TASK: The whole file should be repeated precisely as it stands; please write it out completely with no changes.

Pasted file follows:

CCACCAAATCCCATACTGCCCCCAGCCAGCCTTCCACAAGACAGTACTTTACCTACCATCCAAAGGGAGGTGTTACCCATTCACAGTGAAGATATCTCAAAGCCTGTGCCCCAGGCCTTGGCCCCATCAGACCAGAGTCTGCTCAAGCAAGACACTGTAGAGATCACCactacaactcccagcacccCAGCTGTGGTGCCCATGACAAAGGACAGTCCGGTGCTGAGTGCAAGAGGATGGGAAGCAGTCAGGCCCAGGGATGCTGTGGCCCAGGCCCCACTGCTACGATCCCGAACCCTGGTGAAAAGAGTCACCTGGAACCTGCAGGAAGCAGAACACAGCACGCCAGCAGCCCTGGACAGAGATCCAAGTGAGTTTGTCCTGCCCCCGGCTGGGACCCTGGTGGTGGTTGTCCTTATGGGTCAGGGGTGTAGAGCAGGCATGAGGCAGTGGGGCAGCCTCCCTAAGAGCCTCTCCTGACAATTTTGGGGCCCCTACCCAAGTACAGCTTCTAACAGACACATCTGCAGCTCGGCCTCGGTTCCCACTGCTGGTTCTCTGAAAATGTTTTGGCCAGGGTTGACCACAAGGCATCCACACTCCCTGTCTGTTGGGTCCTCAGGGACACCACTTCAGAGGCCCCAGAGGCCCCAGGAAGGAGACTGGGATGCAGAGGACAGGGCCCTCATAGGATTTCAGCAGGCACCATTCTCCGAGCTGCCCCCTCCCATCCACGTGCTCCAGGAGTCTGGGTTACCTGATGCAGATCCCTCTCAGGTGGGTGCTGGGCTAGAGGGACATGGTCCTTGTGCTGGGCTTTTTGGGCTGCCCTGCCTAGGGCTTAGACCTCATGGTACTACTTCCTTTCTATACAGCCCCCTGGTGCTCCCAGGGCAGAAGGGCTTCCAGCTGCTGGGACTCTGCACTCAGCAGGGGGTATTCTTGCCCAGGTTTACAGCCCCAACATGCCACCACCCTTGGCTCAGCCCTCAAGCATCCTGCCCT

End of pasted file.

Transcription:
CCACCAAATCCCATACTGCCCCCAGCCAGCCTTCCACAAGACAGTACTTTACCTACCATCCAAAGGGAGGTGTTACCCATTCACAGTGAAGATATCTCAAAGCCTGTGCCCCAGGCCTTGGCCCCATCAGACCAGAGTCTGCTCAAGCAAGACACTGTAGAGATCACCactacaactcccagcacccCAGCTGTGGTGCCCATGACAAAGGACAGTCCGGTGCTGAGTGCAAGAGGATGGGAAGCAGTCAGGCCCAGGGATGCTGTGGCCCAGGCCCCACTGCTACGATCCCGAACCCTGGTGAAAAGAGTCACCTGGAACCTGCAGGAAGCAGAACACAGCACGCCAGCAGCCCTGGACAGAGATCCAAGTGAGTTTGTCCTGCCCCCGGCTGGGACCCTGGTGGTGGTTGTCCTTATGGGTCAGGGGTGTAGAGCAGGCATGAGGCAGTGGGGCAGCCTCCCTAAGAGCCTCTCCTGACAATTTTGGGGCCCCTACCCAAGTACAGCTTCTAACAGACACATCTGCAGCTCGGCCTCGGTTCCCACTGCTGGTTCTCTGAAAATGTTTTGGCCAGGGTTGACCACAAGGCATCCACACTCCCTGTCTGTTGGGTCCTCAGGGACACCACTTCAGAGGCCCCAGAGGCCCCAGGAAGGAGACTGGGATGCAGAGGACAGGGCCCTCATAGGATTTCAGCAGGCACCATTCTCCGAGCTGCCCCCTCCCATCCACGTGCTCCAGGAGTCTGGGTTACCTGATGCAGATCCCTCTCAGGTGGGTGCTGGGCTAGAGGGACATGGTCCTTGTGCTGGGCTTTTTGGGCTGCCCTGCCTAGGGCTTAGACCTCATGGTACTACTTCCTTTCTATACAGCCCCCTGGTGCTCCCAGGGCAGAAGGGCTTCCAGCTGCTGGGACTCTGCACTCAGCAGGGGGTATTCTTGCCCAGGTTTACAGCCCCAACATGCCACCACCCTTGGCTCAGCCCTCAAGCATCCTGCCCT